Outdoor Carpet Ball Table ( Also Called Gutter Ball )




My sons and their friends love this game, so I wanted to give them a table for the back yard. Carpet ball is played with pool balls. Each player places five balls on the table within arms reach of his end. Players take turns rolling (tossing) the cue ball down the table, trying to knock his opponents balls off the playing surface. 

The official rules to Carpet Ball are available here: http://www.carpetball.net/carpetball_rules.htm

NOTE: This is my first Instructable. Please let me know if I am missing information that would have been helpful to you. 

Step 1: Materials

2 - 2"X10"X12' Planks
2 - 2"X10"X25" Planks
15 - 2"X4"X25" Boards
4 - 2"X4"X30" Pressure Treated Boards
4 - 2"X4"X38" Pressure Treated Boards
2 - 12"X10' Hardi Plank Flat Siding Boards
1 - 2'X12' Outdoor Carpet
8 - 3.5" Carriage Bolts with washer and nut
Staple Gun and Staples
Deck Screws
Rink Shank Nails
Water Sealant and brush (Thompson's works well.) As an alternative, use pressure treated lumber throughout.

Step 2: Build the Frame

Gather the 10" wide planks, and build the frame using deck screws. 
The short planks form the game ends and the long planks form the sides.
The ends take more abuse from balls slamming into them so overlap the long boards over the short boards to prevent loosening over time. 

Step 3: Install Bottom Boards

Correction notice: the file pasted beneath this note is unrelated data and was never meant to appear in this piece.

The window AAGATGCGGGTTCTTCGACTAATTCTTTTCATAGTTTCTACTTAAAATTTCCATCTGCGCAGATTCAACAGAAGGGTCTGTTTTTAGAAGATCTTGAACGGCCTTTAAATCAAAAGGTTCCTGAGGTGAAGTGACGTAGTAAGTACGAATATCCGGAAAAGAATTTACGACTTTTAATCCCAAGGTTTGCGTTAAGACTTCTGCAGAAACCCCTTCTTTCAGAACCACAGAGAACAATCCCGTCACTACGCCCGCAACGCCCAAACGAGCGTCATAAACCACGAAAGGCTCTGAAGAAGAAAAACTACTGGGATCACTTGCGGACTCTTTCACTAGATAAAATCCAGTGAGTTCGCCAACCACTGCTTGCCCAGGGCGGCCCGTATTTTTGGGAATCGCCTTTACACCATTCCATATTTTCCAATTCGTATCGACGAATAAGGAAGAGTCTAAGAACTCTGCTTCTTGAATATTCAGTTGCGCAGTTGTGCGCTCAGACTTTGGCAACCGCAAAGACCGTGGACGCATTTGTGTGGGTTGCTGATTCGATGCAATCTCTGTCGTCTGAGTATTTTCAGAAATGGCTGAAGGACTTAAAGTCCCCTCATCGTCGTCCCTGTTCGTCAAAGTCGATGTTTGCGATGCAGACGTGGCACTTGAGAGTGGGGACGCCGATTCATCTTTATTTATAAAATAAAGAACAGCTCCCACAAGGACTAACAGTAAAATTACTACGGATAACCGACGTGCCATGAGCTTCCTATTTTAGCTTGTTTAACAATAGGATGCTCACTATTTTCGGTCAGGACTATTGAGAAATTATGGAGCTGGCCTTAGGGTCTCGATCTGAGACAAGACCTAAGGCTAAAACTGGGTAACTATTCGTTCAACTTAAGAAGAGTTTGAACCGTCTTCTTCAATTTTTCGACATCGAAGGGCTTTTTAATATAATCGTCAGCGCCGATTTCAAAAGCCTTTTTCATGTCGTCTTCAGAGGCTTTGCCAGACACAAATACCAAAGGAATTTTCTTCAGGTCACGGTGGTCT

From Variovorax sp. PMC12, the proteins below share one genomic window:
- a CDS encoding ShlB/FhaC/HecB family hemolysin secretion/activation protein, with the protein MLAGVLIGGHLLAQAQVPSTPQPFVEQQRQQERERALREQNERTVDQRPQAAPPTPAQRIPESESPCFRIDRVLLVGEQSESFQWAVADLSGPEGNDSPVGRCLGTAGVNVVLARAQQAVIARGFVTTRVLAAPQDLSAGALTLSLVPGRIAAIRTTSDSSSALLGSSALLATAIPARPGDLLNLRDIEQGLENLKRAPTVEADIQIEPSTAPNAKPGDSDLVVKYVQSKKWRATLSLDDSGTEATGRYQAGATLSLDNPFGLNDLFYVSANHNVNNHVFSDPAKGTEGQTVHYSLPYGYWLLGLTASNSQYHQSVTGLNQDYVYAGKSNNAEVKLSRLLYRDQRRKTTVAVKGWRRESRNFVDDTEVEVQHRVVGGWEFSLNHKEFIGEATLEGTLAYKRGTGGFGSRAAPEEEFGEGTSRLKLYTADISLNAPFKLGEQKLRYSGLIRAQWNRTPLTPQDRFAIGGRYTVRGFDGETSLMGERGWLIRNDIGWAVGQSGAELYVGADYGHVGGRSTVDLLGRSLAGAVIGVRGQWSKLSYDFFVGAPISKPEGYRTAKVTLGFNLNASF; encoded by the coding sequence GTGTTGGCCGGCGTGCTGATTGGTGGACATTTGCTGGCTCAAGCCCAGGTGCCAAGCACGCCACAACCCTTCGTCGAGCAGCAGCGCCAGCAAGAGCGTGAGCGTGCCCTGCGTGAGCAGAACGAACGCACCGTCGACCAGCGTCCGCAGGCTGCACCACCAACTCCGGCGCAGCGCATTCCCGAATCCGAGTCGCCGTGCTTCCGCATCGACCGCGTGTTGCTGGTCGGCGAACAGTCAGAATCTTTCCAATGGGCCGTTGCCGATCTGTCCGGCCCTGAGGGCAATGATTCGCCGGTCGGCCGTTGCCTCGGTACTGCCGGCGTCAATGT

Mark every foot down the length of the side planks.
Using deck screws (or nails), install a 2"X4"X25" board at each foot.
The bottom edge of each of these boards should be flush with the bottom edge of the side planks.
The game surface will rest on these boards.

Step 4: Add the End Well Bottoms

The last 12 inches of each end form a well for the balls to fall into. 
Using two 2"X4"X25" boards at each end, build the bottom for the end well.
Be careful to turn these boards horizontal so that they are below the game surface.
Space them eavenly in the end space. 

NOTE: For an indoor version, the end well could be solid. For example, a 12"X28" piece of plywood could be screwed in from the bottom. I designed mine this way - with these gaps - so that rain would not collect.

Step 5: Build and Install Table Legs.

Build each leg using one 2"X4"X30" and one 2"X4"X38" pressure treated board.
Attach these to each other using deck screws.

The side plank will sit on the 30" portion, and the 38" portion will wrap up the outside of the plank. 

Place each leg 3 feet from the end.
Attach the legs with deck screws to hold it together for drilling.
Drill holes and attach the legs to the side planks with the carriage bolts. 

NOTE: My table was for outdoor use and the legs would contact the ground. Pressure treated wood was essential. If you are  building an indoor game, use regular 2X4's. 

Step 6: Install the Playing Surface

Measure the distance of the playing surface. The playing surface the the area between the furthermost boards installed in step three. It should be approximately 10 feet. Remember - the playing surface stops 12 inches short of each end so that the balls can fall into the well. 

Because this table is for outdoor use, I used Fiber Cement Siding. Pressure treated plywood would also work here. 

Install the Fiber Cement Siding to the boards added in step 3. Leave a .5 inch gap along both sides for rain to escape. 

Step 7: Treat the Wood With Water Sealant

Before installing the carpet, treat all of the wood with a water sealant, designed to protect wood from the elements. 

Step 8: Install Outdoor Carpet

Cover the playing surface with outdoor carpet.